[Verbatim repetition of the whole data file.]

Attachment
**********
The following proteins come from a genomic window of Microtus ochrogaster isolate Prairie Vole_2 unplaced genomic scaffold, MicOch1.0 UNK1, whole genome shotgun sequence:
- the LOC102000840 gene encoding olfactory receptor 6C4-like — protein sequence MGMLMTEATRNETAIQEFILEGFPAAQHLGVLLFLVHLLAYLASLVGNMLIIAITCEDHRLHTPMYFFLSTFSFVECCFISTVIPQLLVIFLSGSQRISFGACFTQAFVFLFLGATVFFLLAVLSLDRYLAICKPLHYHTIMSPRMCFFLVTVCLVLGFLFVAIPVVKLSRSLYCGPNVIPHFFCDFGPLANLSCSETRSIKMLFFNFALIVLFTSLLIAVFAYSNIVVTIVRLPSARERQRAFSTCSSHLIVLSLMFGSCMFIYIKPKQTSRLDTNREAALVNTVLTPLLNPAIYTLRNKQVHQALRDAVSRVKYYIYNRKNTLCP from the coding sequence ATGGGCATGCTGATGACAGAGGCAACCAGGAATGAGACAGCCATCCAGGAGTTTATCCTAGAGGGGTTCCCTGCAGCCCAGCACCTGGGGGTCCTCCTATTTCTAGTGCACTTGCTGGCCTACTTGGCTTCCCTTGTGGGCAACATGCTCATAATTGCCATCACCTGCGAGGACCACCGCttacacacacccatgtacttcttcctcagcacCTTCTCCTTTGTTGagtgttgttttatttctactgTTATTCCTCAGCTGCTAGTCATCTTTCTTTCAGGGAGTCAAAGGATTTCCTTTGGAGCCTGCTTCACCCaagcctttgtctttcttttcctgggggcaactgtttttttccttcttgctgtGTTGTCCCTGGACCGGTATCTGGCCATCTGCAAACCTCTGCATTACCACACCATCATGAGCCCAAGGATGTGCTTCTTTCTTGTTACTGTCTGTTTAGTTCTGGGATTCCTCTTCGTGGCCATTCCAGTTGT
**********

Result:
The following proteins come from a genomic window of Microtus ochrogaster isolate Prairie Vole_2 unplaced genomic scaffold, MicOch1.0 UNK1, whole genome shotgun sequence:
- the LOC102000840 gene encoding olfactory receptor 6C4-like — protein sequence MGMLMTEATRNETAIQEFILEGFPAAQHLGVLLFLVHLLAYLASLVGNMLIIAITCEDHRLHTPMYFFLSTFSFVECCFISTVIPQLLVIFLSGSQRISFGACFTQAFVFLFLGATVFFLLAVLSLDRYLAICKPLHYHTIMSPRMCFFLVTVCLVLGFLFVAIPVVKLSRSLYCGPNVIPHFFCDFGPLANLSCSETRSIKMLFFNFALIVLFTSLLIAVFAYSNIVVTIVRLPSARERQRAFSTCSSHLIVLSLMFGSCMFIYIKPKQTSRLDTNREAALVNTVLTPLLNPAIYTLRNKQVHQALRDAVSRVKYYIYNRKNTLCP from the coding sequence ATGGGCATGCTGATGACAGAGGCAACCAGGAATGAGACAGCCATCCAGGAGTTTATCCTAGAGGGGTTCCCTGCAGCCCAGCACCTGGGGGTCCTCCTATTTCTAGTGCACTTGCTGGCCTACTTGGCTTCCCTTGTGGGCAACATGCTCATAATTGCCATCACCTGCGAGGACCACCGCttacacacacccatgtacttcttcctcagcacCTTCTCCTTTGTTGagtgttgttttatttctactgTTATTCCTCAGCTGCTAGTCATCTTTCTTTCAGGGAGTCAAAGGATTTCCTTTGGAGCCTGCTTCACCCaagcctttgtctttcttttcctgggggcaactgtttttttccttcttgctgtGTTGTCCCTGGACCGGTATCTGGCCATCTGCAAACCTCTGCATTACCACACCATCATGAGCCCAAGGATGTGCTTCTTTCTTGTTACTGTCTGTTTAGTTCTGGGATTCCTCTTCGTGGCCATTCCAGTTGT